“Special K,” London

Here is the story of “Special K” from London.

“So to give you a little bit of background my mum, her uncle, my stepdad & my sister are all mentally ill they suffer from paranoid schizophrenia and depression is part of that.

Growing up as a child I went into care of social services as my mum could no longer give me the upbringing and live she thought I deserved. I was in and out of care from the age of 2-8 while mum was in and out of hospital and finally went into care full time at the age of 12.

I first experienced depression when I was 19 and my boyfriend and his mum were amazing about it however it seem to only last for a few months. I thought it was just a passing phase! However after moving to London from Devon at the age of 22 after splitting up from my boyfriend I started to experience a bit of anxiety and felt a little empty.

I had made lots of new friends but could not shift this feeling and more “episodes” of depression began to happen. When I was 26 it was to be a monumentally negative year! Everything in my life was great, I had a great job my own place I was seeing a great guy who was hardworking successful etc etc. So you’d think everything was looking up right… Wrong! Throughout the year my depression started to settle in. Come September time I was unable to function erratic thoughts anxiety loss of sleep, over sleeping , loss of appetite, when walking anywhere it just seem to take so long and my body was so heavy.

I finally gave in to these feelings and went to the doctor who started me on a course of tablets, I felt like I had leg myself down as I’d only taken them once before when I was 19. As the weeks went on I flew into deeper  midst of despair. I could not work and had no money coming in. I had to move out of my flat and in with a friend this pushed me further into a downhill spiral. I began to feel worst and worst until one day the dreaded suicide thoughts came into play. I went back to my doctor who referred me to a psychiatrist. She was a foreign lady who’s lack of English presented a great barrier for us to work on me. I felt like I was getting nowhere. One day when I was feeling like I was going act on those thoughts I had an appt booked with my psychiatrist however she was out of the office and nobody could help me. I tried to go home and stood in the middle of Farringdon station in floods of tears wondering how I was gonna live another day. I called a friend who took me to a&e who then placed me with the crisis management team who I had to report to every day. In time things became a little bit easier.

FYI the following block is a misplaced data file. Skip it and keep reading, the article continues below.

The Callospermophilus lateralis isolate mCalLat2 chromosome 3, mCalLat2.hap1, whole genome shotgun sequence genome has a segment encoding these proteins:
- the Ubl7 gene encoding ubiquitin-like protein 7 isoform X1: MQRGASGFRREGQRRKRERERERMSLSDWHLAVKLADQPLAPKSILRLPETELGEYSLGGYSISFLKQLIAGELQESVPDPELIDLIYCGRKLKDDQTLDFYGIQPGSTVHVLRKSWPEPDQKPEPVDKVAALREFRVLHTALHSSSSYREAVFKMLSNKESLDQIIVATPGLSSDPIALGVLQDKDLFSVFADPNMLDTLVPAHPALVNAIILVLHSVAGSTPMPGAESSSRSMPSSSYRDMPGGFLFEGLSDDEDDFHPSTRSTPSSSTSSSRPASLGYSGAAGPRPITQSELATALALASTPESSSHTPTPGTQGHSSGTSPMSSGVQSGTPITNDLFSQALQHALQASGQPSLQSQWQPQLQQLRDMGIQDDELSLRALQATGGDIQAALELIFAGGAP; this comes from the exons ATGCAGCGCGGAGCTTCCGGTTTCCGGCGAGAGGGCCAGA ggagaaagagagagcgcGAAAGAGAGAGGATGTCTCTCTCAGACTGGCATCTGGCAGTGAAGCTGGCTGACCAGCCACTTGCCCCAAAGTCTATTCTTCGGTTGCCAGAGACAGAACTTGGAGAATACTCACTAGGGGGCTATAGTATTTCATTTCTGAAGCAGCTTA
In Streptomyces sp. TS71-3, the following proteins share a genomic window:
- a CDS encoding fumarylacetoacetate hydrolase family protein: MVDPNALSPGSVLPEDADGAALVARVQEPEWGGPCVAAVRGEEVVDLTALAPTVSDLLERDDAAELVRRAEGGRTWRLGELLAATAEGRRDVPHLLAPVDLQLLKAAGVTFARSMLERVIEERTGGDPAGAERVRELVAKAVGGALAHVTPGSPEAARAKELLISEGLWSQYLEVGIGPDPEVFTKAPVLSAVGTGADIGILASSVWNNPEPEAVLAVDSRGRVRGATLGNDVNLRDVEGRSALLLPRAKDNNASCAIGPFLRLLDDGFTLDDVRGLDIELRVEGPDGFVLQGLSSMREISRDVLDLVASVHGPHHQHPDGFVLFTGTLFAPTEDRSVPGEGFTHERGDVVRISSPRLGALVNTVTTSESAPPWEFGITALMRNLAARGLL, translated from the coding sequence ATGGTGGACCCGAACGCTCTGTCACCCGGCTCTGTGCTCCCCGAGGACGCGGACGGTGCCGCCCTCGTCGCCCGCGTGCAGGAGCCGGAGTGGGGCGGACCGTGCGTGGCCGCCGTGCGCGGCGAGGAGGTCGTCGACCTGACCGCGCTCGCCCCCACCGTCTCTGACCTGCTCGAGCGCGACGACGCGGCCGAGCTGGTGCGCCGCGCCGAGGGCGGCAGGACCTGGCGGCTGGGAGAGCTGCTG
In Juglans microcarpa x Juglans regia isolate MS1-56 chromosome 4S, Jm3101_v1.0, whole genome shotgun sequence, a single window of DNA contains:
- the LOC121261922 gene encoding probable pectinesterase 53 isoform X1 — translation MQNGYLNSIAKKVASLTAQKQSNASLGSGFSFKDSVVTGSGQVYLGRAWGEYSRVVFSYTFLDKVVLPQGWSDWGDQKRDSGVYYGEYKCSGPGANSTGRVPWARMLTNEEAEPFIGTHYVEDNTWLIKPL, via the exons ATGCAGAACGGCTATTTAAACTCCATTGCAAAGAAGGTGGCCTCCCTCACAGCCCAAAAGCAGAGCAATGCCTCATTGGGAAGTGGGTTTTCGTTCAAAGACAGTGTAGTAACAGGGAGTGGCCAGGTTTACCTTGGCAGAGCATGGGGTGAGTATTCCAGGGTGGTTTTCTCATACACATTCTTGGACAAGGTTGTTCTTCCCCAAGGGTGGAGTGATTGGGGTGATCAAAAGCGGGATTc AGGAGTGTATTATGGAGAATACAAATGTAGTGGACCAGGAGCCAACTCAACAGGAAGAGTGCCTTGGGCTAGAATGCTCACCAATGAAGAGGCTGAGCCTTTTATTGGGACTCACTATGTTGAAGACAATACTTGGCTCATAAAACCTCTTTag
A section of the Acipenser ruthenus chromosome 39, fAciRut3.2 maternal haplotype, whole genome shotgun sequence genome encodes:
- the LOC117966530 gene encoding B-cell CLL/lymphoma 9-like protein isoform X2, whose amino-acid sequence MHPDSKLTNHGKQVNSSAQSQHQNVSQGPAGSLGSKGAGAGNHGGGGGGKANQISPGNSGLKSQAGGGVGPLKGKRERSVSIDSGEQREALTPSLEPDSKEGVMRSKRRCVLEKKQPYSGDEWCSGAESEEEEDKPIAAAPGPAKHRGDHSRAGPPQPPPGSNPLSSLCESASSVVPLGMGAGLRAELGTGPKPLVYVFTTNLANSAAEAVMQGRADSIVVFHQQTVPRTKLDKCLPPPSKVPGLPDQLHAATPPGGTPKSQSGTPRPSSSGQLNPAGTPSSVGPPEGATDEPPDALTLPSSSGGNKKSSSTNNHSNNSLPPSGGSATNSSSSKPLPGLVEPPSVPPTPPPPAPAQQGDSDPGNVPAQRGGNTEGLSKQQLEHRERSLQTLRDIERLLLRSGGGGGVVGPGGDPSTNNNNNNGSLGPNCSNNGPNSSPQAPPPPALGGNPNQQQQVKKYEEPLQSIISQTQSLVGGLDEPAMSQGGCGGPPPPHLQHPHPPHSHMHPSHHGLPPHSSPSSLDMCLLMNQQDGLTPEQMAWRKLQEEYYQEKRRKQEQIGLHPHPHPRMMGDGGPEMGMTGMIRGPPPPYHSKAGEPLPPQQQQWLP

They had stabilised my medication I was able to talk everyday about how I was feeling and a few months later I returned to work.

After a couple of years of medication, good diet, healthy exercise and positivity in my life I decided to go for counselling. I was placed into group therapy for a year. I was finally then in a position to try and come off my tablets. I have now been off my tablets for nearly 18 months. I had a bit a stress at the beginning of this year which caused an episode however it only lasted a week and now when I feel low I can pinpoint it to a situation and I haven’t had suicidal thoughts since my darkest days.

As I now write this I have just become a home owner (this week) and I am about to embark on a new chapter of life with my wonderful partner. I hope this helps someone to know that even in your darkest hour of the darkest days there is always a way out, and things can get better.”